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About Tables

Another HTML element that is commonly used by departments is the table. When you have tabular data to display, or other information that must be in rows and columns, the <table> tag is where you start.

Unfortunately, the WYSIWYG editor can’t build a table for you, and we don’t recommend copy/pasting a table directly from Word(or other word processors) because test editors often add additional metadata which can cause tables to render strangely.

How to build a table in HTML

Building a table is a little more complicated than lists, but is easy to understand. If you have problems, don’t hesitate to contact your web intern to assist with building tables, or refer to this tutorial to learn how to build an HTML table out of an excel spreadsheet.

The HTML table is composed of three parts: the table container, <table>; the table rows, <tr>; and the table data <td>, which is each of the cells within the row.

Here’s how we would write the markup (remember to write all HTML in the “text” editor, HTML written in the “visual” editor is rendered as text or sometimes stripped out)

<td>Pet Name</td>
<td>Pet Type</td>
<td>Pet Age</td>
<td>Pet Color</td>

And here is the rendered table

Pet Name Pet Type Pet Age Pet Color
Yuki Cat 12 cream/flame-point
Baby Cat 2 Black

As you can see, we have three rows of four cells, just like in the code, where we have three sets of <tr>’s and four sets of <td>’s inside each one.

Table Headers

If you look at the table above, it’s hard to tell the difference between column names and the column data. We have special tags we can use to define what the column names are. The simplest way to define a column heading is to use the <th> or table heading tag. Simply replacing the <td>’s in the first row with <th>’s is all you have to do. Below you can see the difference.

Pet Name Pet Type Pet Age Pet Color
Yuki Cat 12 cream/flame-point
Baby Cat 2 Black

You can also build more complicated table structures using the <thead> and <tbody> elements to separate table rows and header rows, but for 90% of tables this much hierarchy is not necessary. If you would like to use them more information can be found here:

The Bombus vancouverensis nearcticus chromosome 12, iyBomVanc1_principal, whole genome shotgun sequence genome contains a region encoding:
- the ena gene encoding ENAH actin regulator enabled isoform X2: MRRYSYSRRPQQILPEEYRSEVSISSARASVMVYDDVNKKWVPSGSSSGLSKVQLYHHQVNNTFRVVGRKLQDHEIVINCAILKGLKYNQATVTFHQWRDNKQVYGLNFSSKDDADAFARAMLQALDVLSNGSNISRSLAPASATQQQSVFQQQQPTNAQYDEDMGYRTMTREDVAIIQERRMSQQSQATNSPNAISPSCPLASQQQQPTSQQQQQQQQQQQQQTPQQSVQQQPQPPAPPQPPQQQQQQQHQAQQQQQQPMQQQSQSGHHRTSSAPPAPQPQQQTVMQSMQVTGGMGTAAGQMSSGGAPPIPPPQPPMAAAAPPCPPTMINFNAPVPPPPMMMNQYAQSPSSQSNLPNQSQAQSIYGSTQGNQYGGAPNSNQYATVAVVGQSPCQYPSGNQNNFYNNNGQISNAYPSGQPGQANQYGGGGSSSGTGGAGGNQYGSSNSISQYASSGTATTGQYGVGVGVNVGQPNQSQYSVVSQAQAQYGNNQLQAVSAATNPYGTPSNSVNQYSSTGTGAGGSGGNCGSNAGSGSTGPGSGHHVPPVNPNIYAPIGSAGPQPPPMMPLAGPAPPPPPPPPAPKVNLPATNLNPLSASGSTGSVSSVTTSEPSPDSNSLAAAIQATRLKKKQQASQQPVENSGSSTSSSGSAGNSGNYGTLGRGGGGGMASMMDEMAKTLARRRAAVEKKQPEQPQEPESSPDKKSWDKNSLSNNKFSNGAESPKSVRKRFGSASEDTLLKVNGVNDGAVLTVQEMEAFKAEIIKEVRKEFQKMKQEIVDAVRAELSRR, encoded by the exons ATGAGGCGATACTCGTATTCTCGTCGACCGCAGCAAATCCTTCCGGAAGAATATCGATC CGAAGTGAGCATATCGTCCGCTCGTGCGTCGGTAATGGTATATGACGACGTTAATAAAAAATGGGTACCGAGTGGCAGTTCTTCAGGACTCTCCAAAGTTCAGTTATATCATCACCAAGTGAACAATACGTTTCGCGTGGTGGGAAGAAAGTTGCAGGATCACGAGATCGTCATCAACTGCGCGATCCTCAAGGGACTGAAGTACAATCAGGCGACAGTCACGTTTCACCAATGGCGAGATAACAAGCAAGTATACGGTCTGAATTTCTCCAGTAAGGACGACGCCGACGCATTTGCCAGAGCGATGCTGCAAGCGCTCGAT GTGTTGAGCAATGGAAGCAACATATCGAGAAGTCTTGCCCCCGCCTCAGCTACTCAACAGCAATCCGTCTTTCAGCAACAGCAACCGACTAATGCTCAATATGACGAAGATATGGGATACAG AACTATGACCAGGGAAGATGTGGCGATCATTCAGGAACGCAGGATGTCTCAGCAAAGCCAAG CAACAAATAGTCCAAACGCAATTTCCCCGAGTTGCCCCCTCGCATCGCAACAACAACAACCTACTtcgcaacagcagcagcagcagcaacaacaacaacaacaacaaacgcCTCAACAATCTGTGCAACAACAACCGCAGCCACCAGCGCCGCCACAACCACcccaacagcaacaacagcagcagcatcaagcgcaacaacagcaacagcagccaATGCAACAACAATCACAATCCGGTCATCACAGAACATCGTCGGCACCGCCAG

Mobile Design & Tables

If you have a big table with many columns, you might be wondering how it will look on a phone. By default, a table will stay as wide as it needs to show all the columns, and the mobile user will have to scroll horizontally to see it all. However, we have special scripts running on our site to format all tables to be mobile friendly.

Tables on our site are converted to a single column in mobile view, and the column name is added to each cell. Here’s a screenshot of what how demo table looks like on mobile. Great right? You don’t have to do anything special to your table. Just make sure that your row of table headings is the first row of your table, and that the heading row has at least as many cells as the other rows(no colspans or missing cells in header row).


A caveat however, is that if you use colspans or rowspans, our scripts may not know what is the correct column heading to add, so you may have unexpected results on mobile.

Using Tables for Non-tabular Data

Lastly, remember how earlier we mentioned that <table>s should only be used for tabular data? Our mobile responsive scripts are part of the reason why. If you try to use tables for design purposes, WEIRD THINGS WILL HAPPEN ON MOBILE. Our script can’t tell the difference between a table made to show information in columns versus a table made because you want one block of text to the right of another block of text (we have better ways of doing that!).

If for some reason, you must have a table for non-tabular data, we do have a special class you can add to your table to tell the script to ignore it. Simply add class=“no-table-header” to your opening <table> tag.

If it’s rendering funny on mobile, check the documentation for our mobile table scripts.